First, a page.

Status of Occupation on Expiry of Lease Term

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Karen Taylor - Senior Associate

3 minutes reading time

When a lease comes to an end, what should the parties do? Is the tenant still a tenant, or do they no longer have a right to occupy the premises? 

These questions require an analysis of the type of lease (if any) that was put in place documenting the occupation.

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Analysis of the type of lease

Certain tenants occupying premises for a business have the protection of the Landlord and Tenant Act 1954 (“the Act”), which means that on the expiry of the contractual term, they have a statutory right to a new tenancy. These tenancies (and the tenant’s right to occupy) will only end if the landlord terminates the tenancy in the manner prescribed by the Act.

However, not all tenants occupy under protected tenancies. For example:

  • In some cases, the parties will “contract out” of the Act, which means the lease (and the tenant’s right to occupy) will end on the contractual expiry date.
  • In other cases, the parties will not have put any documentation in place at all.

In these cases, a tenant could be occupying under an “implied periodic tenancy” or as a “tenant at will”. These forms of occupation have important ramifications as if a tenant is found to be occupying under an “implied periodic tenancy”, they may ultimately acquire the protections of the Act. Importantly (and as stated above), a landlord will have significant difficulties terminating such periodic tenancies.

Status of Occupation on Expiry of Lease Term

Valley View Health Centre and others v NHS Property Services Ltd

In the recent case of Valley View Health Centre and others v NHS Property Services Ltd, several GP partnerships sought a declaration as to whether their landlord was entitled to recover the costs of recovering services. Whilst the Courts dismissed those applications, they did give a detailed analysis of the status of the partnerships’ occupation.

In the first case, the partnership’s occupation had never been documented. The partnership had been in occupation since 2007.

Previous case law has indicated that where a tenant has had such a long period of undocumented occupation, that occupation will be on the basis of an implied periodic tenancy. However, in this case, the judge said that the law had to imply “from anything which was agreed and from all the surrounding circumstances, those terms which the parties are to be taken to have intended to apply”.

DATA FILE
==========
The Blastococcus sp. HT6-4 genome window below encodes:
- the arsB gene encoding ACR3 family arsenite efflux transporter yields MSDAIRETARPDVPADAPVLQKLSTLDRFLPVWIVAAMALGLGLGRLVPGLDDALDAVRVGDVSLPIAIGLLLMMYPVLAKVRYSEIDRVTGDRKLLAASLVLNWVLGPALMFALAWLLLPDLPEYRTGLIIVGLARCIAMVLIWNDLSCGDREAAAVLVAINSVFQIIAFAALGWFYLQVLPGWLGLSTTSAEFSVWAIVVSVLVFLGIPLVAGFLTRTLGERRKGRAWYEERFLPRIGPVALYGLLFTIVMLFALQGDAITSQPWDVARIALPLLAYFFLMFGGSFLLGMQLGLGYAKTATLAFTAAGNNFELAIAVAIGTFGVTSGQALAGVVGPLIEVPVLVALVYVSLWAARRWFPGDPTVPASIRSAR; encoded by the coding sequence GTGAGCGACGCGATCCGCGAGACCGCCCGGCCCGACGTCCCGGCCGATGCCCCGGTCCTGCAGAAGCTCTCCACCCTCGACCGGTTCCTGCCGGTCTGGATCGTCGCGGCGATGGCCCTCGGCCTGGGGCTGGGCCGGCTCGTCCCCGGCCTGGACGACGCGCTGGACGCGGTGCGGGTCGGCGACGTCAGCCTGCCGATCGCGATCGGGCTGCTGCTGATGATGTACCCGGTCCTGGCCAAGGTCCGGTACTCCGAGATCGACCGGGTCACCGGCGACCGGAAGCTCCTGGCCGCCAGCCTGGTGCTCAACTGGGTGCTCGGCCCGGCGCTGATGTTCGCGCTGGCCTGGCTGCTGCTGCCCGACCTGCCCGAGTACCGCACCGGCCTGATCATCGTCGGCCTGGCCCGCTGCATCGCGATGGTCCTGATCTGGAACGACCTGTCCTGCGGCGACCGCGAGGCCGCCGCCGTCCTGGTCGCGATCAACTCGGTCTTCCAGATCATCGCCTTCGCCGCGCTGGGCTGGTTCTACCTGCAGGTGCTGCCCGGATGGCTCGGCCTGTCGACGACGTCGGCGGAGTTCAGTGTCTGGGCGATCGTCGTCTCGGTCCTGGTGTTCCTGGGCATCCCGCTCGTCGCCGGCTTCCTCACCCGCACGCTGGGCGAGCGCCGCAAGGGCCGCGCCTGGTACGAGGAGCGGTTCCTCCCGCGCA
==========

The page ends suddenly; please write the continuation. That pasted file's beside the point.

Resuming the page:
The judge found that the fact that there had been negotiations from 2007 to 2011 concerning the grant of a formal lease meant that a tenancy at will had arisen rather than an implied periodic tenancy. This was despite the fact that there were considerable delays and gaps in negotiations.

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Tenancy at will

The judge said that in considering whether a tenancy at will was in place, there needs to be an assessment of whether the parties both intended that the occupation of the premises should only continue at the will of the parties, and there did not need to be ongoing negotiations for a tenancy at will to exist. 

In effect, if both parties intended a new lease to be put in place on terms to be agreed upon, then a tenancy at will should be inferred. In this case, the judge was also persuaded by the fact that the parties had intended any new lease to be contracted out of the Act.

In the second case, the partnership had occupied under a 15-year lease which was contracted out of the Landlord and Tenant Act 1954. This expired in 2019. Negotiations for the new lease completely broke down before the contractual lease expiry due to a dispute regarding service charge. However, the judge found that the tenant occupied as a tenant at will as both parties had the intention throughout that a new contracted-out tenancy would ultimately be granted.

This is an important case for both landlords and tenants. From a tenant’s perspective, occupation as a tenant at will is precarious as the landlord can determine the tenant at will at any time.  From a landlord’s perspective, this case implies that it is very difficult for a tenant to obtain security of tenure where their occupation has not previously had that protection. However, we would urge landlords and tenants to obtain legal advice in these scenarios as the legal position is very fact dependent.

Tenancy at will

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If you have any more questions or would like more information regarding the expiry of a lease term, you can contact our Property Litigation Solicitors below.

0161 941 4000

Karen Taylor's profile picture

Karen Taylor

Senior Associate

Karen has 16 years of experience acting as a Property Litigation solicitor. Karen has specialist expertise in lease renewals, breaks and forfeiture actions, claims for rent and service charge arrears and disputes arising from alienation and dilapidations issues.

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